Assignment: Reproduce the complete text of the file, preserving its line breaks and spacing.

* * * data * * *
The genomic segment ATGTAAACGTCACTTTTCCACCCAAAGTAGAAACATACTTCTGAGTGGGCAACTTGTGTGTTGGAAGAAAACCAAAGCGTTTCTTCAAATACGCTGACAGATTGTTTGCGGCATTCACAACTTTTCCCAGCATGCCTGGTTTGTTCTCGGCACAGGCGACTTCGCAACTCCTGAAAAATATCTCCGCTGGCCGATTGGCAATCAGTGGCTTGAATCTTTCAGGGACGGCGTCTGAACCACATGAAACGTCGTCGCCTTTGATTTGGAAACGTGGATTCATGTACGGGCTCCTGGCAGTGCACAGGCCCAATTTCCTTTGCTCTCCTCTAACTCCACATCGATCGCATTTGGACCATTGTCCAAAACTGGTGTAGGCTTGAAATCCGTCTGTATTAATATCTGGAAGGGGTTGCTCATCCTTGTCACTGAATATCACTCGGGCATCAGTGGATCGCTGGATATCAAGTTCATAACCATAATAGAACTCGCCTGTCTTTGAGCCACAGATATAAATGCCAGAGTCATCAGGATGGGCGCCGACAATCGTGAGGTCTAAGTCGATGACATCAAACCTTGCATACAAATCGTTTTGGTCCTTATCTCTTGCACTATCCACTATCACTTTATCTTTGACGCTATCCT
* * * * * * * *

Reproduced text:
The genomic segment ATGTAAACGTCACTTTTCCACCCAAAGTAGAAACATACTTCTGAGTGGGCAACTTGTGTGTTGGAAGAAAACCAAAGCGTTTCTTCAAATACGCTGACAGATTGTTTGCGGCATTCACAACTTTTCCCAGCATGCCTGGTTTGTTCTCGGCACAGGCGACTTCGCAACTCCTGAAAAATATCTCCGCTGGCCGATTGGCAATCAGTGGCTTGAATCTTTCAGGGACGGCGTCTGAACCACATGAAACGTCGTCGCCTTTGATTTGGAAACGTGGATTCATGTACGGGCTCCTGGCAGTGCACAGGCCCAATTTCCTTTGCTCTCCTCTAACTCCACATCGATCGCATTTGGACCATTGTCCAAAACTGGTGTAGGCTTGAAATCCGTCTGTATTAATATCTGGAAGGGGTTGCTCATCCTTGTCACTGAATATCACTCGGGCATCAGTGGATCGCTGGATATCAAGTTCATAACCATAATAGAACTCGCCTGTCTTTGAGCCACAGATATAAATGCCAGAGTCATCAGGATGGGCGCCGACAATCGTGAGGTCTAAGTCGATGACATCAAACCTTGCATACAAATCGTTTTGGTCCTTATCTCTTGCACTATCCACTATCACTTTATCTTTGACGCTATCCT